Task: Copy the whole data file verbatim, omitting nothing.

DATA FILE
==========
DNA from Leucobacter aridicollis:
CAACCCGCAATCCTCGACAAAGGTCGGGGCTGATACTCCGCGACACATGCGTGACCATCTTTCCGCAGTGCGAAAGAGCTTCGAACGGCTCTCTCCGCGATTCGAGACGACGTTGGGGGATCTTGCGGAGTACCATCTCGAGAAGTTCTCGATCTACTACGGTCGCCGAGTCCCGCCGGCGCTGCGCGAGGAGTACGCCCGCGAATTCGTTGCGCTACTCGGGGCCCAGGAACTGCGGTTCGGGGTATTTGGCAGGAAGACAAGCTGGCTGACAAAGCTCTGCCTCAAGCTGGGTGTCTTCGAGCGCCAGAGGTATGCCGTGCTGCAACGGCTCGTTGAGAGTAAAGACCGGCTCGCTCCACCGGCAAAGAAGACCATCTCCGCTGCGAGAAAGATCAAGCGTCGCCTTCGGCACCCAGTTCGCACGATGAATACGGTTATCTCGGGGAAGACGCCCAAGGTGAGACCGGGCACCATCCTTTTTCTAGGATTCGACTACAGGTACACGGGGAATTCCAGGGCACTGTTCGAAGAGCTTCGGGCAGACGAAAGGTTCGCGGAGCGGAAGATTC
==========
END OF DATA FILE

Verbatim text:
DNA from Leucobacter aridicollis:
CAACCCGCAATCCTCGACAAAGGTCGGGGCTGATACTCCGCGACACATGCGTGACCATCTTTCCGCAGTGCGAAAGAGCTTCGAACGGCTCTCTCCGCGATTCGAGACGACGTTGGGGGATCTTGCGGAGTACCATCTCGAGAAGTTCTCGATCTACTACGGTCGCCGAGTCCCGCCGGCGCTGCGCGAGGAGTACGCCCGCGAATTCGTTGCGCTACTCGGGGCCCAGGAACTGCGGTTCGGGGTATTTGGCAGGAAGACAAGCTGGCTGACAAAGCTCTGCCTCAAGCTGGGTGTCTTCGAGCGCCAGAGGTATGCCGTGCTGCAACGGCTCGTTGAGAGTAAAGACCGGCTCGCTCCACCGGCAAAGAAGACCATCTCCGCTGCGAGAAAGATCAAGCGTCGCCTTCGGCACCCAGTTCGCACGATGAATACGGTTATCTCGGGGAAGACGCCCAAGGTGAGACCGGGCACCATCCTTTTTCTAGGATTCGACTACAGGTACACGGGGAATTCCAGGGCACTGTTCGAAGAGCTTCGGGCAGACGAAAGGTTCGCGGAGCGGAAGATTC